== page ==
On Sun, Dec 5, 2021, 12:33 PM Chris Angelico 
And quite frankly, the tone of this list is sounding like "shut up, go away, don't do anything, because there are other proposals that nobody can be bothered writing up, but if they existed, they'd be way better than what you're doing". Not exactly encouraging, since nobody is willing to do the work of writing up proposals, but is plenty willing to criticize.

I'll write up my proposal:

"Keep the status quo"

All done.

I admit I may be a overly vociferous in my opposition to this particular change. But I also think your tone has been rather consistently pugnacious, and a bit combative, in dismissing objections or disagreements.

I know you genuinely wish to improve Python, and believe this PEP would do so. But I think you've become attached to your idea in a way that becomes non-constructive and unlikely to garner support.

For example, your careful exclusion of alternative ideas from the PEP feels less than forthcoming. It almost feels like you are trying to hide the alternatives from the SC. Obviously, many of them read this list, and all of them will think of basically the same ideas others have suggested on their own anyway.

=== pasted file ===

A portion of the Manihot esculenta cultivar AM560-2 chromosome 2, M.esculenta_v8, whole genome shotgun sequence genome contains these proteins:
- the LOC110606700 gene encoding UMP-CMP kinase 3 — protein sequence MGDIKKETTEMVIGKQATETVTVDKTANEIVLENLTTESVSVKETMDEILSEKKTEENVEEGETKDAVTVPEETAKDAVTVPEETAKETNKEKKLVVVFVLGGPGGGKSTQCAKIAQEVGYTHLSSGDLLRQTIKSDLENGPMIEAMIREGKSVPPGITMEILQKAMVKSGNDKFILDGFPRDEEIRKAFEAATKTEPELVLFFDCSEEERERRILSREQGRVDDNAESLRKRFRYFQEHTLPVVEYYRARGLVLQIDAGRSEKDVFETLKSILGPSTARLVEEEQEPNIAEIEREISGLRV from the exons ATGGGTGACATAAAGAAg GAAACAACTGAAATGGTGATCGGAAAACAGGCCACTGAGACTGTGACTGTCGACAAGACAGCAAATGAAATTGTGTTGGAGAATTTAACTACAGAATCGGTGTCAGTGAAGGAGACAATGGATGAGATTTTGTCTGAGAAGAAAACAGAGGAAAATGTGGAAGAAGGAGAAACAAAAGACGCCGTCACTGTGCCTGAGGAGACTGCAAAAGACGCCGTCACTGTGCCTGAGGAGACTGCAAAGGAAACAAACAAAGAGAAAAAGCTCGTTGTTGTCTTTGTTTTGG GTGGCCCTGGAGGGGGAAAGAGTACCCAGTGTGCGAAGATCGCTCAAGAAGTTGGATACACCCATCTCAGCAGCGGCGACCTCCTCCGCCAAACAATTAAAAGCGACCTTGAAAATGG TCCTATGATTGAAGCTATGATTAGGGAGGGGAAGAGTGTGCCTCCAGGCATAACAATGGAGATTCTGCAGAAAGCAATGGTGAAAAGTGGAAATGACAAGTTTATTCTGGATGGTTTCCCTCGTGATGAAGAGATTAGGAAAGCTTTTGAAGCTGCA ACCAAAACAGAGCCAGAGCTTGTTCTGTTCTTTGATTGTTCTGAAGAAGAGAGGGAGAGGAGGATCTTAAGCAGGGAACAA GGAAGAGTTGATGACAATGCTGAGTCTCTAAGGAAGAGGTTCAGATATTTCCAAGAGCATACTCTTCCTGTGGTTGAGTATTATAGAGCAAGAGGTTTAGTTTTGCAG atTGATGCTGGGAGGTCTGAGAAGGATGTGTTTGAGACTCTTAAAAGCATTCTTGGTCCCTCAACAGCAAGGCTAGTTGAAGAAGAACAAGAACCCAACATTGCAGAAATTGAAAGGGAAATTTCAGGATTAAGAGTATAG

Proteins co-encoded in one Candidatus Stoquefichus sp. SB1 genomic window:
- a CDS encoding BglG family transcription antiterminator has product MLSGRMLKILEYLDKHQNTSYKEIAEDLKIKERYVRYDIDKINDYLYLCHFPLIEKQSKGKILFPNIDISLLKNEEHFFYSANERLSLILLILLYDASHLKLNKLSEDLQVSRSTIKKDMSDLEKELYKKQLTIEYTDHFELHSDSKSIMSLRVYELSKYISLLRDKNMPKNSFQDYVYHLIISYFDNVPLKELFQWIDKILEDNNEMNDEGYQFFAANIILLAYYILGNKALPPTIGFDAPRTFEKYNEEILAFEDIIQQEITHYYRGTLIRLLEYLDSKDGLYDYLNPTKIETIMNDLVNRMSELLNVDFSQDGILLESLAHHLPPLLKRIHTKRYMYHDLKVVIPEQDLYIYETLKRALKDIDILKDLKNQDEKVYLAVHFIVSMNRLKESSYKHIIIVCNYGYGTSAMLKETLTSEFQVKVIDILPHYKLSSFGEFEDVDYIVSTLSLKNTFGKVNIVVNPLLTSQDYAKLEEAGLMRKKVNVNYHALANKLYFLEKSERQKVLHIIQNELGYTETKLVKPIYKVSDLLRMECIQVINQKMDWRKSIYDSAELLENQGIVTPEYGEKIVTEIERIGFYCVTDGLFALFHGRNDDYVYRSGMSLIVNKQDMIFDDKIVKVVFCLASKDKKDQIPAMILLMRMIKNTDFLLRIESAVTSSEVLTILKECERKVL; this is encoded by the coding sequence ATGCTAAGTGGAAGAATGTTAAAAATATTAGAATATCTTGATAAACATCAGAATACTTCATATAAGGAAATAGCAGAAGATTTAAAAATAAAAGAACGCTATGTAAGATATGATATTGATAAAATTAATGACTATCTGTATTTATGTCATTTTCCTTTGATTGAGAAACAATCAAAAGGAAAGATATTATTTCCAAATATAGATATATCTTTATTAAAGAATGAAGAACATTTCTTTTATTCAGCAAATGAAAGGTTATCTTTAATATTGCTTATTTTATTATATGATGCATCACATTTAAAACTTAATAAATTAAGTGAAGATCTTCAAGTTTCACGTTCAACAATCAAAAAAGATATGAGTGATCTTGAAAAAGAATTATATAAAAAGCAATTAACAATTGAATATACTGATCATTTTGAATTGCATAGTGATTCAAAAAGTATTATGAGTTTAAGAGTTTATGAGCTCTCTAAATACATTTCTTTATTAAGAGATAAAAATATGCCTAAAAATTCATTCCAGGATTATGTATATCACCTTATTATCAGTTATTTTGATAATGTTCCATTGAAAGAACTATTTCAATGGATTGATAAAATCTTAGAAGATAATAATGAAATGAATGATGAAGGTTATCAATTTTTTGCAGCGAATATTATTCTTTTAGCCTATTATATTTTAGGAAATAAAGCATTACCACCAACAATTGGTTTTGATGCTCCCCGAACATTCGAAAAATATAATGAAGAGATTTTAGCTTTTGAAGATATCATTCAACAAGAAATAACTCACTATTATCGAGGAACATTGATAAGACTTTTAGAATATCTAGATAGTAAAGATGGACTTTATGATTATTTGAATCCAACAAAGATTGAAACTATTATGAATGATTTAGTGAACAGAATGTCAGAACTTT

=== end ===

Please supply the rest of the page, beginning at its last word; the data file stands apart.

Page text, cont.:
I first discussed the idea of a "generalized deferred object/type" on this list at least two years ago, probably more than three (I haven't looked through archives lately to be sure the dates). The idea got some vague interest, but I was too lazy, or too busy, or whatever, to write an actual PEP or implementation.

It's fine to criticize my inaction in advancing the more general idea. But the result of my failing isn't "therefore PEP 671 should be adopted" as you keep claiming. It's just that I haven't done the work to flesh out the encompassing idea that would cover late-binding as a minor aspect.

As an analogy, PEP 275 was written in 2001 and rejected/neglected. PEP 3103 was rejected in 2006. The very simple case switch on literals was thought not to be broad enough to change Python syntax, despite being a construct in numerous other programming languages.

Then in 2020, PEP 622 was written, widely discussed and refined, and adopted. PEP 622 does EVERYTHING that PEP 275 would have, 19 years earlier, and even with pretty much the same syntax. But it also does MUCH more as well, and hence was thought to be worth a syntax change.

PEP 671 is very much the same. It does something worthwhile. But it does vastly less than needed to warrant new syntax and semantics. I hope it takes less than 19 years, but a generalized deferred construct is worth waiting for.